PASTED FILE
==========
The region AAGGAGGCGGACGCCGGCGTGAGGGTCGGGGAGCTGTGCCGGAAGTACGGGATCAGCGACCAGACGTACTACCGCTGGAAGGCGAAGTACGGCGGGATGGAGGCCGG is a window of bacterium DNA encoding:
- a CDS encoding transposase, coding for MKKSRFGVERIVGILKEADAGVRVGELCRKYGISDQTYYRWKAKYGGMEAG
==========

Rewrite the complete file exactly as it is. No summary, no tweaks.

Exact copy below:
The region AAGGAGGCGGACGCCGGCGTGAGGGTCGGGGAGCTGTGCCGGAAGTACGGGATCAGCGACCAGACGTACTACCGCTGGAAGGCGAAGTACGGCGGGATGGAGGCCGG is a window of bacterium DNA encoding:
- a CDS encoding transposase, coding for MKKSRFGVERIVGILKEADAGVRVGELCRKYGISDQTYYRWKAKYGGMEAG